GM Patents Electronic Brake-By-Wire System

Source: GM Authority

DETROIT – General Motors (GM) has recently applied for a patent that relates to an electronic braking system (EBS), or brake-by-wire (BBW) system, GM Authority has uncovered.

The patent claims that the development of such system-by-wire applications are in response to current industrial automotive trends which aim to reduce the number of overall mechanical components of the vehicle and to reduce the overall vehicle weight.

Assigned application number 15/250,411, at the United States Patent and Trademark Office (USPTO), the GM patent application was filed on August 29th, 2016 and published on December 10th, 2019. Titled “BRAKE-BY-WIRE SYSTEM,” the application lists the following individuals as its inventors:

  • Eric E. Krueger of Chelsea, Michigan
  • Brandon C. Pennala of Howell, Michigan
  • Christopher C. Chappell of Commerce Township, Michigan
  • Alan J. Houtman of Milford, Michigan
  • Kevin S. Kidston of New Hudson, Michigan
  • Patrick J. Monsere of Highland, Michigan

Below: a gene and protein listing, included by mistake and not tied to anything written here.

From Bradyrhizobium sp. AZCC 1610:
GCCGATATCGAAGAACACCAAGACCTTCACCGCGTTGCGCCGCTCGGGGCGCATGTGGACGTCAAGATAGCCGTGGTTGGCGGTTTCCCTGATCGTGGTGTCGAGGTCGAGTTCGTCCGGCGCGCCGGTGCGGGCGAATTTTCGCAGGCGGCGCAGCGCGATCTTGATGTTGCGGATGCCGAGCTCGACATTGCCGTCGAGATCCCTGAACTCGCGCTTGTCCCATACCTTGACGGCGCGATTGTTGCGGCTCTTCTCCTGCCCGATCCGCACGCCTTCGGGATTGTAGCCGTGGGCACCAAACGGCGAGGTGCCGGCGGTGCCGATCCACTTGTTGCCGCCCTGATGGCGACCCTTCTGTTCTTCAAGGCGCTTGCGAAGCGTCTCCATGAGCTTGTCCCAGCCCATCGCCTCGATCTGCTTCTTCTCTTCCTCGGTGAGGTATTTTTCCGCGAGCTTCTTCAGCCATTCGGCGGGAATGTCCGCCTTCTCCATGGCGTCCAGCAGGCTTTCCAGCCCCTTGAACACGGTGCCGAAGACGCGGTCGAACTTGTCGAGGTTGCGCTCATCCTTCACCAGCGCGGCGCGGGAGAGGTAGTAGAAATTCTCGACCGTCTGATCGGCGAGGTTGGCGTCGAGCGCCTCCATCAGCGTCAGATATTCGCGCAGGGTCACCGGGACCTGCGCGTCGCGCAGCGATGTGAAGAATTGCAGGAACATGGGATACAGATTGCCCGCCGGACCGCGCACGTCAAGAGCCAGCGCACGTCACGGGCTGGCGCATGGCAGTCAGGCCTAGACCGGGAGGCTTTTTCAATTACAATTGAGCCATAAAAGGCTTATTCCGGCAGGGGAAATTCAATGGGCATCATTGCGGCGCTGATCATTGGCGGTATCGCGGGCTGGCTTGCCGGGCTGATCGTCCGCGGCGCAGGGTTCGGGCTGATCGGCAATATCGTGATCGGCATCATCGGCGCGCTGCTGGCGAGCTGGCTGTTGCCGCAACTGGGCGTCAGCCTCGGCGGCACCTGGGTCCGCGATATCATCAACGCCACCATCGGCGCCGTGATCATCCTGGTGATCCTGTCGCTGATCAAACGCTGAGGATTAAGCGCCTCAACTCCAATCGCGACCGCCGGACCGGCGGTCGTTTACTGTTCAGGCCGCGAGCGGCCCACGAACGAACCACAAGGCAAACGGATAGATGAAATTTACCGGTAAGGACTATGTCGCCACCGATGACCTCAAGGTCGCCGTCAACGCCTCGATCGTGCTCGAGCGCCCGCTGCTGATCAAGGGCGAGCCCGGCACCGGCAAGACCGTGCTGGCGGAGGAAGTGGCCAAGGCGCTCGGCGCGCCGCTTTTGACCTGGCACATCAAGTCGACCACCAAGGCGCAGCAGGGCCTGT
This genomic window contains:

• Michael C. Roberts of Auburn Hills, Michigan
  • Paul A. Kilmurrary of Wixom, Michigan
  • Steven J. Weber of Mount Clemens, Michigan

The patent is comprised of three primary parts – an explanation of the claims made in regard to the design and implementation of the brake-by-wire (BBW) system, descriptions and definitions of the schematics and a hypothetical vehicle equipped with said system, plus a collection of images that illustrate an example of the engineering when applied to a motor vehicle.

In an attempt to reduce the number of overall mechanical components of the vehicle and to reduce the overall vehicle weight, which is in response to current industrial automotive trends, the patent proposes an EBS that includes a plurality of brake assemblies and a plurality of electrical power circuits. Each brake assembly includes an electro-mechanical actuator configured to adjust a torque force applied to a wheel of a hypothetical vehicle. In the proposed system, the electrical power circuits are located remotely from one another, with each power circuit being configured to drive a respective actuator.

The patent goes on to describe the relationships and functions between the various sensors, controllers, and brake assemblies. One of the biggest changes to the end-user will be the lack of hydraulic pressure feedback from the brake pedal. In the proposed system, the measurements or readings obtained by a pedal force sensor and a pedal travel sensor are transmittable or communicable to one or more EBC controllers.

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